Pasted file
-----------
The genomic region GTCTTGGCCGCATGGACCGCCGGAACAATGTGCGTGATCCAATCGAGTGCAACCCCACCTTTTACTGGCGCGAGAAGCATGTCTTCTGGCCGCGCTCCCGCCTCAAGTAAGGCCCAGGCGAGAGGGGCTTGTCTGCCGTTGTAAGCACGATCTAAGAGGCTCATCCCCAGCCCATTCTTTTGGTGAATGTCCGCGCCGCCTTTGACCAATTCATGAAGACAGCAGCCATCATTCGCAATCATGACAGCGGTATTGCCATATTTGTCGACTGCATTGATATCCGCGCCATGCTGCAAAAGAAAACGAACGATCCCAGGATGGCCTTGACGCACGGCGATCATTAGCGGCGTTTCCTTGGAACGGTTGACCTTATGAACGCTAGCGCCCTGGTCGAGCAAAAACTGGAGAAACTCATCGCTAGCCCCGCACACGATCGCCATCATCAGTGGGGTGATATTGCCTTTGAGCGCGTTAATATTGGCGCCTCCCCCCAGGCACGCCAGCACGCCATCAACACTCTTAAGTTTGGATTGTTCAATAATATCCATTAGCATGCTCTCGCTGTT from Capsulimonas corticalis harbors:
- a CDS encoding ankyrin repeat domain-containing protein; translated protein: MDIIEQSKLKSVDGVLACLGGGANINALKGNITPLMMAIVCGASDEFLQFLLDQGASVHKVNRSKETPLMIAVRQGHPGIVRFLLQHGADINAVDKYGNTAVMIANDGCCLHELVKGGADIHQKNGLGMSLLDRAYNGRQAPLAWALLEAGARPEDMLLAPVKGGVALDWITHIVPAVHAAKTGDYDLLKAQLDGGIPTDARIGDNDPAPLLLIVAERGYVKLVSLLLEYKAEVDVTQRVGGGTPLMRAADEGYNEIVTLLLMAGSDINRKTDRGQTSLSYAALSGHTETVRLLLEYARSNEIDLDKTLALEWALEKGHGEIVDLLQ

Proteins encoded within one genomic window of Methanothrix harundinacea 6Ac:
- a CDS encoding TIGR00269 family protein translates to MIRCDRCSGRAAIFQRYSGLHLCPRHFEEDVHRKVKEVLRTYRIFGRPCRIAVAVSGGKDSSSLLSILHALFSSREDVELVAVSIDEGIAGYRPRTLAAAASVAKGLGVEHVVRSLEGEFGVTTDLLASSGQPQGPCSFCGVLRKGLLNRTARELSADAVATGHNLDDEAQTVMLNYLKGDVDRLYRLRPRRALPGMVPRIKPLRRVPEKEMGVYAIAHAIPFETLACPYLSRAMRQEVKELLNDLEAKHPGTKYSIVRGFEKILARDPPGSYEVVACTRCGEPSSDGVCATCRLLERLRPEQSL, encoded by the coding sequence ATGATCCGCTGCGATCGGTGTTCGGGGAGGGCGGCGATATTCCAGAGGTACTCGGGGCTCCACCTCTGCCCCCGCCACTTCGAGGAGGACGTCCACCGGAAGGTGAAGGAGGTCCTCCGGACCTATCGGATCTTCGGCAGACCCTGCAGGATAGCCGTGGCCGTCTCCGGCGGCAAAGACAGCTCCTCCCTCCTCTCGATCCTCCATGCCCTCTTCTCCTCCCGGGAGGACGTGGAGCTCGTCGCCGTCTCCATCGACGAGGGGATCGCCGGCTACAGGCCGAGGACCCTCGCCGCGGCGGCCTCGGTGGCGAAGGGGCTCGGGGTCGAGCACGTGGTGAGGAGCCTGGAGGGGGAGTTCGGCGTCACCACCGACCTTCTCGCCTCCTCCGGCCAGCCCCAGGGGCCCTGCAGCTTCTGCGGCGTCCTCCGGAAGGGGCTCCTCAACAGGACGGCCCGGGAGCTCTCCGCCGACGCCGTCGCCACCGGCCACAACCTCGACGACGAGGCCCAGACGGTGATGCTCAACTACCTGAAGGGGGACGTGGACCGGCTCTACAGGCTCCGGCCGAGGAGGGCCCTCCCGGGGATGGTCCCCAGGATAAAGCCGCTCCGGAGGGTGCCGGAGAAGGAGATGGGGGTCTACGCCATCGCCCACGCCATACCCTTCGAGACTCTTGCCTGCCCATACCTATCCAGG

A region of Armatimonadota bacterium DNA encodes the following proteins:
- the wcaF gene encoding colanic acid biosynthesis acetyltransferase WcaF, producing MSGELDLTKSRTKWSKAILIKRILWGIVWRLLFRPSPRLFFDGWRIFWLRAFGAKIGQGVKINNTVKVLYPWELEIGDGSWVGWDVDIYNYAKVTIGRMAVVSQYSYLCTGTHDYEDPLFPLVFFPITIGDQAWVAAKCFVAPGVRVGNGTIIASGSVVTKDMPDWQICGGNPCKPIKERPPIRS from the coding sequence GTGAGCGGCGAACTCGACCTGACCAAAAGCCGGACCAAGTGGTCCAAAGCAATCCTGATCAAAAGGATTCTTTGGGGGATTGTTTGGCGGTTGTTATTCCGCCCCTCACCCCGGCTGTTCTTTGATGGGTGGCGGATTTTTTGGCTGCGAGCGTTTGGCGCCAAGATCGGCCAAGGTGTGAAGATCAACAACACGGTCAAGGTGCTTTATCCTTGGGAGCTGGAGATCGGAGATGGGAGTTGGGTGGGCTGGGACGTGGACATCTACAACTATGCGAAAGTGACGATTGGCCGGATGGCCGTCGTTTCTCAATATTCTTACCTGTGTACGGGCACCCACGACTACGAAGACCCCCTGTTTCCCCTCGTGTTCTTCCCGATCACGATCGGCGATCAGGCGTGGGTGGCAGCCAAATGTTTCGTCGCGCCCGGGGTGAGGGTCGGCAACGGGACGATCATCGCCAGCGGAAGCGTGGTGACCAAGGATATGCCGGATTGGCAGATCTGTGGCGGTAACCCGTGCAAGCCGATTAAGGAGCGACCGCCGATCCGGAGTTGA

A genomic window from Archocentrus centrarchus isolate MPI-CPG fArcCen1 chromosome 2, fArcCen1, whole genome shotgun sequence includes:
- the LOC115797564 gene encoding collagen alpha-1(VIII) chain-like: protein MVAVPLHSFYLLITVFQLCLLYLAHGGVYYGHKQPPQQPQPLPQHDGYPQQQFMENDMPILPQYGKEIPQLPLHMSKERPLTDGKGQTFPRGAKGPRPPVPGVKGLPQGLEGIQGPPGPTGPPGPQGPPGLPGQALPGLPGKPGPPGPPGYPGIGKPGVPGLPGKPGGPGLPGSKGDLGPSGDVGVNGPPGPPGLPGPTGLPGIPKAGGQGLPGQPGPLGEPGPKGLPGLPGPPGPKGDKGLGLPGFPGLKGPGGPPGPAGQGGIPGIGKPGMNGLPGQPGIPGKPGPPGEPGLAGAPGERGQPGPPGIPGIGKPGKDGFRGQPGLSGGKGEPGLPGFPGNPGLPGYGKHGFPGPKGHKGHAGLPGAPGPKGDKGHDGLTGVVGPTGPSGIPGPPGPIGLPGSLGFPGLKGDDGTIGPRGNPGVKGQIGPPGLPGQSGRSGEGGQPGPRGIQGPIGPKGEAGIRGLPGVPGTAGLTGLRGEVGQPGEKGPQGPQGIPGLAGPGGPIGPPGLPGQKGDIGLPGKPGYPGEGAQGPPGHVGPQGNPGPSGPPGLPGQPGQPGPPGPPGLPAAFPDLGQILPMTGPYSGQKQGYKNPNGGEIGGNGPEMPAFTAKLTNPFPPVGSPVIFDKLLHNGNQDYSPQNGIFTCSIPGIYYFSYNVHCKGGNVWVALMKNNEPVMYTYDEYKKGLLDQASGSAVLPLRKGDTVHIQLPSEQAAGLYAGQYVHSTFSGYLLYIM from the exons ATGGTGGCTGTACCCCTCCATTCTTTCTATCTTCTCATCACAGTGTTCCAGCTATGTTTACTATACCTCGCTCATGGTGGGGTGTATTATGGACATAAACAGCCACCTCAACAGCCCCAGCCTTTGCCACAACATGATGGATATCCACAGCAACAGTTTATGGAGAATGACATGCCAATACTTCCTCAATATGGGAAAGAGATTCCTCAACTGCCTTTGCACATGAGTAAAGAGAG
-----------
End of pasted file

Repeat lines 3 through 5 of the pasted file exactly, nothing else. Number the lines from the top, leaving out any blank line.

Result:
Proteins encoded within one genomic window of Methanothrix harundinacea 6Ac:
- a CDS encoding TIGR00269 family protein translates to MIRCDRCSGRAAIFQRYSGLHLCPRHFEEDVHRKVKEVLRTYRIFGRPCRIAVAVSGGKDSSSLLSILHALFSSREDVELVAVSIDEGIAGYRPRTLAAAASVAKGLGVEHVVRSLEGEFGVTTDLLASSGQPQGPCSFCGVLRKGLLNRTARELSADAVATGHNLDDEAQTVMLNYLKGDVDRLYRLRPRRALPGMVPRIKPLRRVPEKEMGVYAIAHAIPFETLACPYLSRAMRQEVKELLNDLEAKHPGTKYSIVRGFEKILARDPPGSYEVVACTRCGEPSSDGVCATCRLLERLRPEQSL, encoded by the coding sequence ATGATCCGCTGCGATCGGTGTTCGGGGAGGGCGGCGATATTCCAGAGGTACTCGGGGCTCCACCTCTGCCCCCGCCACTTCGAGGAGGACGTCCACCGGAAGGTGAAGGAGGTCCTCCGGACCTATCGGATCTTCGGCAGACCCTGCAGGATAGCCGTGGCCGTCTCCGGCGGCAAAGACAGCTCCTCCCTCCTCTCGATCCTCCATGCCCTCTTCTCCTCCCGGGAGGACGTGGAGCTCGTCGCCGTCTCCATCGACGAGGGGATCGCCGGCTACAGGCCGAGGACCCTCGCCGCGGCGGCCTCGGTGGCGAAGGGGCTCGGGGTCGAGCACGTGGTGAGGAGCCTGGAGGGGGAGTTCGGCGTCACCACCGACCTTCTCGCCTCCTCCGGCCAGCCCCAGGGGCCCTGCAGCTTCTGCGGCGTCCTCCGGAAGGGGCTCCTCAACAGGACGGCCCGGGAGCTCTCCGCCGACGCCGTCGCCACCGGCCACAACCTCGACGACGAGGCCCAGACGGTGATGCTCAACTACCTGAAGGGGGACGTGGACCGGCTCTACAGGCTCCGGCCGAGGAGGGCCCTCCCGGGGATGGTCCCCAGGATAAAGCCGCTCCGGAGGGTGCCGGAGAAGGAGATGGGGGTCTACGCCATCGCCCACGCCATACCCTTCGAGACTCTTGCCTGCCCATACCTATCCAGG

A region of Armatimonadota bacterium DNA encodes the following proteins: